View Full Version : Mezzanine floor design suggestions
08-26-2011, 01:03 AM
We are designing HVAC for a car showroom with ground floor and a mezzanine floor above it. So the front half of the showroom (entry) has 20 feet height and the back half having discussion rooms, conference rooms and accessories counters is 10ft height with a mezzanine floor of another 10ft on the top. The mezzanine floor has 3 side wall and 1 side glass.
What is the most energy efficient way of cooling the space?
The mezzanine floor has independent splits.
The idea we have for the remaining portion is to have duct running on the ceiling of the ground floor and throw air towards the front entrace. So the concern we have is that the air in front of the mezanine floor in the front portion may not be cooled and may affect the overall cooling of the space (ground floor and front portion of the mezanine floor.
08-26-2011, 01:14 AM
...The idea we have for the remaining portion is to have duct running on the ceiling of the ground floor and throw air towards the front entrace. So the concern we have is that the air in front of the mezanine floor in the front portion may not be cooled and may affect the overall cooling of the space (ground floor and front portion of the mezanine floor.
Any suggestions? To let the air in the showroom stratify or to cool it is your designer's choice. If you don't choose to cool it, it will affect the glass wall of the mezanine and the hot ceiling will put a radiant load on the showroom space below. My suggestion: cool it.
03-29-2012, 01:19 PM
:putergreet: I think a dedicated DX-Roof to package / Split unit with an Overhead Air disribution system having side wall round diffusers (Pointing towards fenestration area to prevent infitration and moisture at facade glass) outets at high level and Return inlets from meznine level (1m above the supply point at ground level) is an ideal HVAC System. this system is suitable for double height area where display is of prime concern such as, Showroom, Exhibition areas, Museum and Galleria's. This system is modified version of Conventional Overhead system and Displacement system. The utmost care should be taken into consderation during the design is to have a relief exhust at high point inorder to ensure stratificatio is not occurred just above the return point located at the one meter above the ground level supply point.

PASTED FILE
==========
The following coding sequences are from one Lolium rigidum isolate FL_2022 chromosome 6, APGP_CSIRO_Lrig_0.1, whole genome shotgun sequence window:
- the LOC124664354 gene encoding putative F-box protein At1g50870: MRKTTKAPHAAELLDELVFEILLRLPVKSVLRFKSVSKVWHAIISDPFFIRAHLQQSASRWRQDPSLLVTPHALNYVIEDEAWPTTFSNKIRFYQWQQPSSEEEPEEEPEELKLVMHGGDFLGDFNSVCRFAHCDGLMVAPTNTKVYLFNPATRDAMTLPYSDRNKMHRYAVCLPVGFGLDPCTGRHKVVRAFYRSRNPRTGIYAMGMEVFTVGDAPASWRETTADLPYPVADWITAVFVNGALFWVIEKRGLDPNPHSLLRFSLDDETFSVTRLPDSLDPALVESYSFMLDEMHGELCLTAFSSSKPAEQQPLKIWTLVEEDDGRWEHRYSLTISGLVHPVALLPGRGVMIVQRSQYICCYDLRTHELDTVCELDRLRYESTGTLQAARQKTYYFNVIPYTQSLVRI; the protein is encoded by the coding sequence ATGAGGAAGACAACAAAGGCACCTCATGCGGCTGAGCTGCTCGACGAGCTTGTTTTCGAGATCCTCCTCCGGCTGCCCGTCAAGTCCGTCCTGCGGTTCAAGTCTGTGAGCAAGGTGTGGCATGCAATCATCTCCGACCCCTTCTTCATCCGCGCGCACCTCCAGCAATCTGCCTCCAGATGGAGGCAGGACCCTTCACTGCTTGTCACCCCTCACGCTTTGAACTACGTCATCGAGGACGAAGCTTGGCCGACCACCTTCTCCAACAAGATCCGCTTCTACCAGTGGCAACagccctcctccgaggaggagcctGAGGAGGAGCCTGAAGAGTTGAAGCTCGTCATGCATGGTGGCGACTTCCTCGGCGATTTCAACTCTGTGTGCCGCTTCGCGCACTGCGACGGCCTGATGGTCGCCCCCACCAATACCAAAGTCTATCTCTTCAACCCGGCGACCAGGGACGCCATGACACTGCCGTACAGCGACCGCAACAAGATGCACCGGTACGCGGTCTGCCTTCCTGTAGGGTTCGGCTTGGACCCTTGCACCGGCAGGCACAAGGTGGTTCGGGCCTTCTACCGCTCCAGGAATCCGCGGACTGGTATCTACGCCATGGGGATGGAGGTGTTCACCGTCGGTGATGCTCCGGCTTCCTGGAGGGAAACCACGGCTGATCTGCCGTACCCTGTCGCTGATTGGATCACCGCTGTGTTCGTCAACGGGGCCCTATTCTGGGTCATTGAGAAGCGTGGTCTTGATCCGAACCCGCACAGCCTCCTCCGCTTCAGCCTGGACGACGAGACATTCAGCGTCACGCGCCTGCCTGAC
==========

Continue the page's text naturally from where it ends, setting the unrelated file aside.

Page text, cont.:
Killing factor in the HVAC design of showroom and museums is a temperature and humidity. Failing to maintained these thermal properties can cause condensation over the surface and shorten the life of displayed items.
Care should be taken to size the coil of temperature as dictated by the Apparatus dew point temperature of air. Normally, ASHRAE Fundamental Recommends an indoor conditions of (68-72)F , (40-55)%RH and Room ACPH (8-12). This range ask for the constant volume system (Possible with reheat) if any set point at thermostat is desriable to be maintained.
03-29-2012, 01:27 PM
sorry for the spelling mistakes in my post
03-30-2012, 08:13 AM
Is the first question. In general the large glass areas are always a concern in either situation. Also in general, don't have the mez "open" to the space..
Put up a glass wall to separate. Need to "capture that higher temp air and use it in the winter or you'll be paying twice with higher heat loss in winter and producing more heat than you need.
03-30-2012, 03:47 PM
Make sure you window wash the glass wall with air.
Double pain I hope or come dew point every day/night you will have moisture all over that pretty glass wall. A return vent in the mezz never hurts.
AH Man who drug up this old thread........Shat!
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